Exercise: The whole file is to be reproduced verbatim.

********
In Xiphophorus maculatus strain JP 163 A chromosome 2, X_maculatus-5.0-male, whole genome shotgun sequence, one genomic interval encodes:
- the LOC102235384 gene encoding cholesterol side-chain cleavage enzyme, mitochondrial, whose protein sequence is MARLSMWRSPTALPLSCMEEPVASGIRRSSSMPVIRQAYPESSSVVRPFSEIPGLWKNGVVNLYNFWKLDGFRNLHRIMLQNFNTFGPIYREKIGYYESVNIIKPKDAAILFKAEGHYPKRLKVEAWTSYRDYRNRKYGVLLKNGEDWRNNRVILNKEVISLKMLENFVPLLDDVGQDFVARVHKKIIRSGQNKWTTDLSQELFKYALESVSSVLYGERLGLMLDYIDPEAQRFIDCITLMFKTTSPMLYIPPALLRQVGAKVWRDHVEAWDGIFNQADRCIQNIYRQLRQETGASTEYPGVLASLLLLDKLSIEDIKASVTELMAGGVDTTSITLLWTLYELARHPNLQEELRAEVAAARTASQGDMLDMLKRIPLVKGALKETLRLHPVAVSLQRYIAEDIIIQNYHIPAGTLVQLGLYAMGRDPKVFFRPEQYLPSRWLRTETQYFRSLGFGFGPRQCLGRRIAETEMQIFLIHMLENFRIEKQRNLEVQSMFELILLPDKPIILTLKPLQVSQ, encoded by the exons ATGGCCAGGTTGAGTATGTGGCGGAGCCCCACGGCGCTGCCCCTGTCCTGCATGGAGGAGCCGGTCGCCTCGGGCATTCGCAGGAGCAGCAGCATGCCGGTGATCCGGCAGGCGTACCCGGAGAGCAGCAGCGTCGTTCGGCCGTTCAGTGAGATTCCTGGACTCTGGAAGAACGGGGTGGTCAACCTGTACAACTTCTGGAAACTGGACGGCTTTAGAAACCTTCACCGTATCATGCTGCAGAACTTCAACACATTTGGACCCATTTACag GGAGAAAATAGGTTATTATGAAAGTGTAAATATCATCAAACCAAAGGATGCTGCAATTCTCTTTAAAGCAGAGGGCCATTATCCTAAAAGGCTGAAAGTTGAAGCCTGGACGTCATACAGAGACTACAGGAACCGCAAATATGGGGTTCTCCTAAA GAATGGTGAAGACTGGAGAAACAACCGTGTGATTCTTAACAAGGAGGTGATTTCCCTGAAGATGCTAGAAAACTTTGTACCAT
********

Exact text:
In Xiphophorus maculatus strain JP 163 A chromosome 2, X_maculatus-5.0-male, whole genome shotgun sequence, one genomic interval encodes:
- the LOC102235384 gene encoding cholesterol side-chain cleavage enzyme, mitochondrial, whose protein sequence is MARLSMWRSPTALPLSCMEEPVASGIRRSSSMPVIRQAYPESSSVVRPFSEIPGLWKNGVVNLYNFWKLDGFRNLHRIMLQNFNTFGPIYREKIGYYESVNIIKPKDAAILFKAEGHYPKRLKVEAWTSYRDYRNRKYGVLLKNGEDWRNNRVILNKEVISLKMLENFVPLLDDVGQDFVARVHKKIIRSGQNKWTTDLSQELFKYALESVSSVLYGERLGLMLDYIDPEAQRFIDCITLMFKTTSPMLYIPPALLRQVGAKVWRDHVEAWDGIFNQADRCIQNIYRQLRQETGASTEYPGVLASLLLLDKLSIEDIKASVTELMAGGVDTTSITLLWTLYELARHPNLQEELRAEVAAARTASQGDMLDMLKRIPLVKGALKETLRLHPVAVSLQRYIAEDIIIQNYHIPAGTLVQLGLYAMGRDPKVFFRPEQYLPSRWLRTETQYFRSLGFGFGPRQCLGRRIAETEMQIFLIHMLENFRIEKQRNLEVQSMFELILLPDKPIILTLKPLQVSQ, encoded by the exons ATGGCCAGGTTGAGTATGTGGCGGAGCCCCACGGCGCTGCCCCTGTCCTGCATGGAGGAGCCGGTCGCCTCGGGCATTCGCAGGAGCAGCAGCATGCCGGTGATCCGGCAGGCGTACCCGGAGAGCAGCAGCGTCGTTCGGCCGTTCAGTGAGATTCCTGGACTCTGGAAGAACGGGGTGGTCAACCTGTACAACTTCTGGAAACTGGACGGCTTTAGAAACCTTCACCGTATCATGCTGCAGAACTTCAACACATTTGGACCCATTTACag GGAGAAAATAGGTTATTATGAAAGTGTAAATATCATCAAACCAAAGGATGCTGCAATTCTCTTTAAAGCAGAGGGCCATTATCCTAAAAGGCTGAAAGTTGAAGCCTGGACGTCATACAGAGACTACAGGAACCGCAAATATGGGGTTCTCCTAAA GAATGGTGAAGACTGGAGAAACAACCGTGTGATTCTTAACAAGGAGGTGATTTCCCTGAAGATGCTAGAAAACTTTGTACCAT